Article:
National Defense Strategy Includes Lessons Learned From Past 6 Months

  • Published
  • By Jim Garamone
  • DOD News

The Defense Department is learning from the experiences of the past six months as Russia built up troops around Ukraine and then invaded the country, Press Secretary John F. Kirby said at a Pentagon press conference today.   


Those observations are being incorporated into the National Defense Strategy, he said.  

The National Defense Strategy is still being crafted, along with the National Security Strategy. Both documents are based on President Joe Biden's interim national security guidance.  

Secretary of Defense Lloyd J. Austin III said in Poland on Feb. 18, that many aspects of the strategy are already in play in regards to efforts with Russia. "The secretary was clear that it will reinforce his notion of an integrated deterrence and it will certainly recognize that China remains the pacing challenge for the department," Kirby said.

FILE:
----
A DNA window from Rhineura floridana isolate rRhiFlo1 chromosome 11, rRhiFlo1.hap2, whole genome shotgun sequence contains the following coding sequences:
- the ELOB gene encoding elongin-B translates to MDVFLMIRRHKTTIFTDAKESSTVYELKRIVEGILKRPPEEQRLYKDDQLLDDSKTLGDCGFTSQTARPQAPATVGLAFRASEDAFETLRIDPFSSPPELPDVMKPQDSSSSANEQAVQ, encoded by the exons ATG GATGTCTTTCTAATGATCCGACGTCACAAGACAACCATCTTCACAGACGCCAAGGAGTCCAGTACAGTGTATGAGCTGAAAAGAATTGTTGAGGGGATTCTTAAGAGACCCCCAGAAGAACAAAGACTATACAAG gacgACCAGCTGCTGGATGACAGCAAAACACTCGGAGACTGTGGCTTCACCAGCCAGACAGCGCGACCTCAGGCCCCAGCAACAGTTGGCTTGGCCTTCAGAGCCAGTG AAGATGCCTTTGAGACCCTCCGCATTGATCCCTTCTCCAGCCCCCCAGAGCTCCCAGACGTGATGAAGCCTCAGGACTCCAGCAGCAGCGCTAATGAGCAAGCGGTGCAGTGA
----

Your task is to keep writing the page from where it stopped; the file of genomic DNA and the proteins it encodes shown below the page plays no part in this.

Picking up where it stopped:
But the document also recognizes that other nation-state threats are out there: And that includes Russia, he said.   

"As we've been writing it, … we've watched Russia over the last couple of months build up this massive military force around Ukraine's borders," Kirby said. "So, it would be foolish for us to think the crafting of it wasn't also informed by what we've been seeing Russia do."  

Kirby also discussed the deconfliction line that has been set up between U.S. European Command and Russia's Ministry of Defense. "It is basically … a phone connection to the Russian Ministry of Defense," Kirby said. "As I understand it's basically staffed by staff level officers at European Command … and it's being administered as a bilateral U.S. to Russia deconfliction channel."  

Kirby said they have tested the line. "When we tested it, they did pick up the other end and acknowledge that they got the call," he said.   

Kirby said U.S. officials believe it is valuable to have such a direct line at the operational level to "reduce the risks of miscalculation and to be able to communicate in real time if need be."

This is particularly important because the airspace over Ukraine is contested by both Russia and Ukraine. The contested airspace abuts NATO countries.